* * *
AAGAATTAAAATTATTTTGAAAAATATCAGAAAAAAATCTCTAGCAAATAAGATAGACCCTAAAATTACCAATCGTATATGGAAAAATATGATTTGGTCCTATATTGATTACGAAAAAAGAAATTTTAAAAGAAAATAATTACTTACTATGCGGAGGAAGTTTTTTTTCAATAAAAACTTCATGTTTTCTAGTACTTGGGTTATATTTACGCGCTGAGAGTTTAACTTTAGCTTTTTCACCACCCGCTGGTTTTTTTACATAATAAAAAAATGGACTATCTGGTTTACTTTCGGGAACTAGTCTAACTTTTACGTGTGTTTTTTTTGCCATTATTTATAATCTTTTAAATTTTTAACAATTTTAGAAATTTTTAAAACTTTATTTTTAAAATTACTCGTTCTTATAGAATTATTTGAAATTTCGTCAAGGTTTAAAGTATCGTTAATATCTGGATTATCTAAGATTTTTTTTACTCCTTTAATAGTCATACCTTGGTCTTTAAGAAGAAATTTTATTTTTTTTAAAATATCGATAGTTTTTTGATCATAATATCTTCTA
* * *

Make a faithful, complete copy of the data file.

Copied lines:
AAGAATTAAAATTATTTTGAAAAATATCAGAAAAAAATCTCTAGCAAATAAGATAGACCCTAAAATTACCAATCGTATATGGAAAAATATGATTTGGTCCTATATTGATTACGAAAAAAGAAATTTTAAAAGAAAATAATTACTTACTATGCGGAGGAAGTTTTTTTTCAATAAAAACTTCATGTTTTCTAGTACTTGGGTTATATTTACGCGCTGAGAGTTTAACTTTAGCTTTTTCACCACCCGCTGGTTTTTTTACATAATAAAAAAATGGACTATCTGGTTTACTTTCGGGAACTAGTCTAACTTTTACGTGTGTTTTTTTTGCCATTATTTATAATCTTTTAAATTTTTAACAATTTTAGAAATTTTTAAAACTTTATTTTTAAAATTACTCGTTCTTATAGAATTATTTGAAATTTCGTCAAGGTTTAAAGTATCGTTAATATCTGGATTATCTAAGATTTTTTTTACTCCTTTAATAGTCATACCTTGGTCTTTAAGAAGAAATTTTATTTTTTTTAAAATATCGATAGTTTTTTGATCATAATATCTTCTA